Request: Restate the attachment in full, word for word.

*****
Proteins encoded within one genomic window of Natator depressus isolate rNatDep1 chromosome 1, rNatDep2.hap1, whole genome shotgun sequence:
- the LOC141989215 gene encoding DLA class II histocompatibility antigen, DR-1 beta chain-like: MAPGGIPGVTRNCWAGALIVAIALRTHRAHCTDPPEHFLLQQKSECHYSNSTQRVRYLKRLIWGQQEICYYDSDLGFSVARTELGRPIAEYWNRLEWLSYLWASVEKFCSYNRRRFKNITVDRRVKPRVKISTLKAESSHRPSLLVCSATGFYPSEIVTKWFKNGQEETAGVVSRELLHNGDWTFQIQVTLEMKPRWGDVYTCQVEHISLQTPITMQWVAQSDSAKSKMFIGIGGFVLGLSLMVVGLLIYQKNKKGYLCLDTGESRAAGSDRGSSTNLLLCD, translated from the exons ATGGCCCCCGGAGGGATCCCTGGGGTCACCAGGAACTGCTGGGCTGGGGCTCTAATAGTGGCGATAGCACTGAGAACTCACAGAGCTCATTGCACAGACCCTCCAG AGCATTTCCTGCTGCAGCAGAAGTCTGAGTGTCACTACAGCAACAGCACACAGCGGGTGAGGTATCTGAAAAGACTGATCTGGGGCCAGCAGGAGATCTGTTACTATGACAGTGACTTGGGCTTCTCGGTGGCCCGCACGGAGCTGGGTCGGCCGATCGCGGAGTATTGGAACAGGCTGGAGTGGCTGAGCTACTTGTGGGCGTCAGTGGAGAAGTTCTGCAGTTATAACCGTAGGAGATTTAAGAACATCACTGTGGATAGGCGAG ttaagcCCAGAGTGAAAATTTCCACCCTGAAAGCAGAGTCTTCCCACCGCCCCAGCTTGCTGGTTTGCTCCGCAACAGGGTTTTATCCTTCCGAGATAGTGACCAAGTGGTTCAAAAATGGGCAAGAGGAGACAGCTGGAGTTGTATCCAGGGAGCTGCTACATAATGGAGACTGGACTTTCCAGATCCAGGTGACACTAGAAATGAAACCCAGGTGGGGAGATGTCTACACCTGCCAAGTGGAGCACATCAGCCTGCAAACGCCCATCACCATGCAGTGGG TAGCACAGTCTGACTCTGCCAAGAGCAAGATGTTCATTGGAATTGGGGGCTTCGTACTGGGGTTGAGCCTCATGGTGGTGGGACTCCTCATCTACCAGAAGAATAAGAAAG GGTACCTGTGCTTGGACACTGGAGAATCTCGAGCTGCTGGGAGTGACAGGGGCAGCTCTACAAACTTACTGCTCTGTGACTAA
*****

Proteins encoded within one genomic window of Natator depressus isolate rNatDep1 chromosome 1, rNatDep2.hap1, whole genome shotgun sequence:
- the LOC141989215 gene encoding DLA class II histocompatibility antigen, DR-1 beta chain-like: MAPGGIPGVTRNCWAGALIVAIALRTHRAHCTDPPEHFLLQQKSECHYSNSTQRVRYLKRLIWGQQEICYYDSDLGFSVARTELGRPIAEYWNRLEWLSYLWASVEKFCSYNRRRFKNITVDRRVKPRVKISTLKAESSHRPSLLVCSATGFYPSEIVTKWFKNGQEETAGVVSRELLHNGDWTFQIQVTLEMKPRWGDVYTCQVEHISLQTPITMQWVAQSDSAKSKMFIGIGGFVLGLSLMVVGLLIYQKNKKGYLCLDTGESRAAGSDRGSSTNLLLCD, translated from the exons ATGGCCCCCGGAGGGATCCCTGGGGTCACCAGGAACTGCTGGGCTGGGGCTCTAATAGTGGCGATAGCACTGAGAACTCACAGAGCTCATTGCACAGACCCTCCAG AGCATTTCCTGCTGCAGCAGAAGTCTGAGTGTCACTACAGCAACAGCACACAGCGGGTGAGGTATCTGAAAAGACTGATCTGGGGCCAGCAGGAGATCTGTTACTATGACAGTGACTTGGGCTTCTCGGTGGCCCGCACGGAGCTGGGTCGGCCGATCGCGGAGTATTGGAACAGGCTGGAGTGGCTGAGCTACTTGTGGGCGTCAGTGGAGAAGTTCTGCAGTTATAACCGTAGGAGATTTAAGAACATCACTGTGGATAGGCGAG ttaagcCCAGAGTGAAAATTTCCACCCTGAAAGCAGAGTCTTCCCACCGCCCCAGCTTGCTGGTTTGCTCCGCAACAGGGTTTTATCCTTCCGAGATAGTGACCAAGTGGTTCAAAAATGGGCAAGAGGAGACAGCTGGAGTTGTATCCAGGGAGCTGCTACATAATGGAGACTGGACTTTCCAGATCCAGGTGACACTAGAAATGAAACCCAGGTGGGGAGATGTCTACACCTGCCAAGTGGAGCACATCAGCCTGCAAACGCCCATCACCATGCAGTGGG TAGCACAGTCTGACTCTGCCAAGAGCAAGATGTTCATTGGAATTGGGGGCTTCGTACTGGGGTTGAGCCTCATGGTGGTGGGACTCCTCATCTACCAGAAGAATAAGAAAG GGTACCTGTGCTTGGACACTGGAGAATCTCGAGCTGCTGGGAGTGACAGGGGCAGCTCTACAAACTTACTGCTCTGTGACTAA